The landmark article also defined the authority of bacteriological experts: "The amount of familiarity with bacteriological work and the appliances necessary, although not very great, are still enough to prevent the great majority of physicians from under‑taking it themselves."  (quoted in Oliver 1941, p. 62)  Park advocated cultural diagnoses be performed by the Boards of Health.

     In 1893, Park was recruited by Biggs to be the bacteriologist for the Department of Health.  The rationale was purely economical, as the correct diagnosis would save the Dept. work and money.  Park's initial salary was $1,200 a year.

     Oliver describes Park as a bacteriological "missionary." When a case of diphtheria was reported, one of Park's inspectors would visit the physician, and "explain the philosophy underlying the work being undertaken by the Board of Health.  But not until the physician's consent was obtained did an inspector take cultures..."  (Oliver 1941, p. 80)  Between May 1893 and May 1894, the Dept. performed 5,611 culture examinations, conducting an average of 14.6 daily cultures in 1893 and 36.1 in 1894.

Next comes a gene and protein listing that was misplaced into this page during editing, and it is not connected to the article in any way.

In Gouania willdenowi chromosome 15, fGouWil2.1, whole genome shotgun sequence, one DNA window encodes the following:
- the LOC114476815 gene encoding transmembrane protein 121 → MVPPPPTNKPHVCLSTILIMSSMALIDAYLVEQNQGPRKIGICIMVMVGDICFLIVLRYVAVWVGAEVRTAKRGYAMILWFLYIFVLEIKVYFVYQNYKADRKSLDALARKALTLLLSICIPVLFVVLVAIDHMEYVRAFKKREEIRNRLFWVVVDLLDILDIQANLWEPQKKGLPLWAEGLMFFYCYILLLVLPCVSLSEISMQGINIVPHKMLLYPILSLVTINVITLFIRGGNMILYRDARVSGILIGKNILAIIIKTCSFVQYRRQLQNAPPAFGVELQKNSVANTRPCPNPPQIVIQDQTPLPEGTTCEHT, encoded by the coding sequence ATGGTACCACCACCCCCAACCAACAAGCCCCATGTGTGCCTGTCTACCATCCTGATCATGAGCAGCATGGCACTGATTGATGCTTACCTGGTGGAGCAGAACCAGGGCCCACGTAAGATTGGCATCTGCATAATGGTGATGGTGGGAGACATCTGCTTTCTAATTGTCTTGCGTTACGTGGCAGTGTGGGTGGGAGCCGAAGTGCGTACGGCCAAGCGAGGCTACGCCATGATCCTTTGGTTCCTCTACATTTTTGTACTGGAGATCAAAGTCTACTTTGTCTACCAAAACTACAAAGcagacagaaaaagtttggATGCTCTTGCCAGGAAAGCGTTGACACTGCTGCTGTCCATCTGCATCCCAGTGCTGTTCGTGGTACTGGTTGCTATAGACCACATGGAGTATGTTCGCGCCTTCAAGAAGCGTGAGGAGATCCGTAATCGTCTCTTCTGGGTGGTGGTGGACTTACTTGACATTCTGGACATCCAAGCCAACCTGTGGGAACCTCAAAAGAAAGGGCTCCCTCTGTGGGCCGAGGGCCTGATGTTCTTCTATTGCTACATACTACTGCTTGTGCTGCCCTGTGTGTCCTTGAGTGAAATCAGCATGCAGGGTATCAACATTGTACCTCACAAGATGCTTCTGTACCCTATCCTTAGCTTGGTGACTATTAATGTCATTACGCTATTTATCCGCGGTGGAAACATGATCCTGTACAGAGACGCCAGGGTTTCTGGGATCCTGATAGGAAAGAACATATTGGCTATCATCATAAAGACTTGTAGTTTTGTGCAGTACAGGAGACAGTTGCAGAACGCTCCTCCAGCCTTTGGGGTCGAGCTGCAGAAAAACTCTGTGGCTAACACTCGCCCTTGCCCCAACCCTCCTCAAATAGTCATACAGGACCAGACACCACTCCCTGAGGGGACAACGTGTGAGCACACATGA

In a study in 1894, Park and Beebe reported throat culture findings from over 5,000 cases of suspected diphtheria, producing results that implicated a small but still important role for the diphtheria carriers.  Their work was an extension of early reports by Roux and Yersin in 1890, and Tobiesen in 1892.  The study by Park and Beebe was, however, the first large scale investigation of the carrier problem.  The research was conducted to determine the persistence of virulent bacilli following infection.  They found that a notable percentage of healthy children harbored virulent diphtheria bacilli, and that all members of an infected household "should be regarded as under suspicion..." (Quoted in Oliver 1941, p. 87)